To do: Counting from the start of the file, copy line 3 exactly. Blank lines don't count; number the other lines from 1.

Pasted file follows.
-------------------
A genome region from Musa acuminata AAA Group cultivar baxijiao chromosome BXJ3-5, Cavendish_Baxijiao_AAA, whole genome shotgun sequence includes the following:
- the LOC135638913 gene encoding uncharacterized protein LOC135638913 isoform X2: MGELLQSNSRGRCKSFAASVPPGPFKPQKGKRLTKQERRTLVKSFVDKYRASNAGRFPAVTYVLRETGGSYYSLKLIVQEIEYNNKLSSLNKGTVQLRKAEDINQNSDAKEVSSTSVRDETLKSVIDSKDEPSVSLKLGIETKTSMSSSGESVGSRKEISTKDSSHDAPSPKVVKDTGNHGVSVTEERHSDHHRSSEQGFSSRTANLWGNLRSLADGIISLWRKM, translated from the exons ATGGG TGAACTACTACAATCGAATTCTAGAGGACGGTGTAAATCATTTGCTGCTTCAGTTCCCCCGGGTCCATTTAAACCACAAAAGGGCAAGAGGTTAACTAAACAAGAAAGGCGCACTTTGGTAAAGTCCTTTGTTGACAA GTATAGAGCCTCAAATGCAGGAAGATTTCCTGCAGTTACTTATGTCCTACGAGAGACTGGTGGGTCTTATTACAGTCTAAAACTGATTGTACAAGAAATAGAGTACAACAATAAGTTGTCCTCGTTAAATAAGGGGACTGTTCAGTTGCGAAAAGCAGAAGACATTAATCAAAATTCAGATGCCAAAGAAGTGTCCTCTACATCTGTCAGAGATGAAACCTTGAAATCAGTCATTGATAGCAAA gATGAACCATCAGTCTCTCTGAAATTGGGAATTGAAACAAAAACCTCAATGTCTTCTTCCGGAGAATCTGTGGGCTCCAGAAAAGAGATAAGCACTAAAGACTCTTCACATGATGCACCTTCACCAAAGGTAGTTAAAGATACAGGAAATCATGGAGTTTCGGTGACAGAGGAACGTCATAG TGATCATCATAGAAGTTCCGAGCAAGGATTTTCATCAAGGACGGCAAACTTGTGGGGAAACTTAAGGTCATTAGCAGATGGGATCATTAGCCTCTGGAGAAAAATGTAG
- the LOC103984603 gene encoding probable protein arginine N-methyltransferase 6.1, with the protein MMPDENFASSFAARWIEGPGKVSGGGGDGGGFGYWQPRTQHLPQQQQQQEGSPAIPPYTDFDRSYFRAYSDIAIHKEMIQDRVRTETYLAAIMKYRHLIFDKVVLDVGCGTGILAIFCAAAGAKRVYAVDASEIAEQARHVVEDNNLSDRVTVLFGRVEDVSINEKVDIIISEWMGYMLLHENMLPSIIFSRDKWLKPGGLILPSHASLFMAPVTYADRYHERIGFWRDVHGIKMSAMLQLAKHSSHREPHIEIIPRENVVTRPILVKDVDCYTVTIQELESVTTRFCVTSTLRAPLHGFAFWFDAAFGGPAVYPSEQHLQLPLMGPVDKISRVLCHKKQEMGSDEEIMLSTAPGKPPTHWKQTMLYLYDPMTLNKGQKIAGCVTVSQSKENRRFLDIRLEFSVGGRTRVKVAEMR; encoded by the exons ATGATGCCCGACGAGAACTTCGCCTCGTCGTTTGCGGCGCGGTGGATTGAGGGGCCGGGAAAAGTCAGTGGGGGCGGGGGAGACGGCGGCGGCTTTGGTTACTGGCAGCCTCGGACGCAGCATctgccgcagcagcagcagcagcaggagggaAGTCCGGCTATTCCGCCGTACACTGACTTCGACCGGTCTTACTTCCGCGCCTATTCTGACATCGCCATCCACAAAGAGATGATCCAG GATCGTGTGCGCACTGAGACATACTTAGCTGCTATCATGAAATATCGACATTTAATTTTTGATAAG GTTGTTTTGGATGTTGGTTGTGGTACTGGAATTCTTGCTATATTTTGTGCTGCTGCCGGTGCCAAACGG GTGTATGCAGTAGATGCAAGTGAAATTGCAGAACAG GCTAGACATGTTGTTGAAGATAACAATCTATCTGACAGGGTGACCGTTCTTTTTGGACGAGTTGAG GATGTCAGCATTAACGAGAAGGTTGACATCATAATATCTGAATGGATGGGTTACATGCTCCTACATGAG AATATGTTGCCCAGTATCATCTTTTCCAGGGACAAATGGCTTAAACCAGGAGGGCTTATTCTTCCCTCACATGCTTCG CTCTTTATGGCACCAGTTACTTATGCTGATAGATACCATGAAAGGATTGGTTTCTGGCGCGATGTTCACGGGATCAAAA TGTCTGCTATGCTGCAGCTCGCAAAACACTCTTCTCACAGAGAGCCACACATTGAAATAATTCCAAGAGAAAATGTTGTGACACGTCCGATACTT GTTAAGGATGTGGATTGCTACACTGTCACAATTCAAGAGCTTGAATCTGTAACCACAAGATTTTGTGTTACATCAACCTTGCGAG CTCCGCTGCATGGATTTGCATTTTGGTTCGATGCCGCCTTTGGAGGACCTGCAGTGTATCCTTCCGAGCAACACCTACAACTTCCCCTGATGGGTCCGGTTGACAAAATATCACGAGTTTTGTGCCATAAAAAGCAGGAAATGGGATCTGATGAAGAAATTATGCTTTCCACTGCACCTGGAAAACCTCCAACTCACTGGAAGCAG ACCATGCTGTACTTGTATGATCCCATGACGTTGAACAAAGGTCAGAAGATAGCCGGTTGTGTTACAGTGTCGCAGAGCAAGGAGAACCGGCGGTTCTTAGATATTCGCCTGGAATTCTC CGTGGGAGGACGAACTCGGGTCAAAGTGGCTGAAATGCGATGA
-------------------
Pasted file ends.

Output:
- the LOC103984603 gene encoding probable protein arginine N-methyltransferase 6.1, with the protein MMPDENFASSFAARWIEGPGKVSGGGGDGGGFGYWQPRTQHLPQQQQQQEGSPAIPPYTDFDRSYFRAYSDIAIHKEMIQDRVRTETYLAAIMKYRHLIFDKVVLDVGCGTGILAIFCAAAGAKRVYAVDASEIAEQARHVVEDNNLSDRVTVLFGRVEDVSINEKVDIIISEWMGYMLLHENMLPSIIFSRDKWLKPGGLILPSHASLFMAPVTYADRYHERIGFWRDVHGIKMSAMLQLAKHSSHREPHIEIIPRENVVTRPILVKDVDCYTVTIQELESVTTRFCVTSTLRAPLHGFAFWFDAAFGGPAVYPSEQHLQLPLMGPVDKISRVLCHKKQEMGSDEEIMLSTAPGKPPTHWKQTMLYLYDPMTLNKGQKIAGCVTVSQSKENRRFLDIRLEFSVGGRTRVKVAEMR; encoded by the exons ATGATGCCCGACGAGAACTTCGCCTCGTCGTTTGCGGCGCGGTGGATTGAGGGGCCGGGAAAAGTCAGTGGGGGCGGGGGAGACGGCGGCGGCTTTGGTTACTGGCAGCCTCGGACGCAGCATctgccgcagcagcagcagcagcaggagggaAGTCCGGCTATTCCGCCGTACACTGACTTCGACCGGTCTTACTTCCGCGCCTATTCTGACATCGCCATCCACAAAGAGATGATCCAG GATCGTGTGCGCACTGAGACATACTTAGCTGCTATCATGAAATATCGACATTTAATTTTTGATAAG GTTGTTTTGGATGTTGGTTGTGGTACTGGAATTCTTGCTATATTTTGTGCTGCTGCCGGTGCCAAACGG GTGTATGCAGTAGATGCAAGTGAAATTGCAGAACAG GCTAGACATGTTGTTGAAGATAACAATCTATCTGACAGGGTGACCGTTCTTTTTGGACGAGTTGAG GATGTCAGCATTAACGAGAAGGTTGACATCATAATATCTGAATGGATGGGTTACATGCTCCTACATGAG AATATGTTGCCCAGTATCATCTTTTCCAGGGACAAATGGCTTAAACCAGGAGGGCTTATTCTTCCCTCACATGCTTCG CTCTTTATGGCACCAGTTACTTATGCTGATAGATACCATGAAAGGATTGGTTTCTGGCGCGATGTTCACGGGATCAAAA TGTCTGCTATGCTGCAGCTCGCAAAACACTCTTCTCACAGAGAGCCACACATTGAAATAATTCCAAGAGAAAATGTTGTGACACGTCCGATACTT GTTAAGGATGTGGATTGCTACACTGTCACAATTCAAGAGCTTGAATCTGTAACCACAAGATTTTGTGTTACATCAACCTTGCGAG CTCCGCTGCATGGATTTGCATTTTGGTTCGATGCCGCCTTTGGAGGACCTGCAGTGTATCCTTCCGAGCAACACCTACAACTTCCCCTGATGGGTCCGGTTGACAAAATATCACGAGTTTTGTGCCATAAAAAGCAGGAAATGGGATCTGATGAAGAAATTATGCTTTCCACTGCACCTGGAAAACCTCCAACTCACTGGAAGCAG ACCATGCTGTACTTGTATGATCCCATGACGTTGAACAAAGGTCAGAAGATAGCCGGTTGTGTTACAGTGTCGCAGAGCAAGGAGAACCGGCGGTTCTTAGATATTCGCCTGGAATTCTC CGTGGGAGGACGAACTCGGGTCAAAGTGGCTGAAATGCGATGA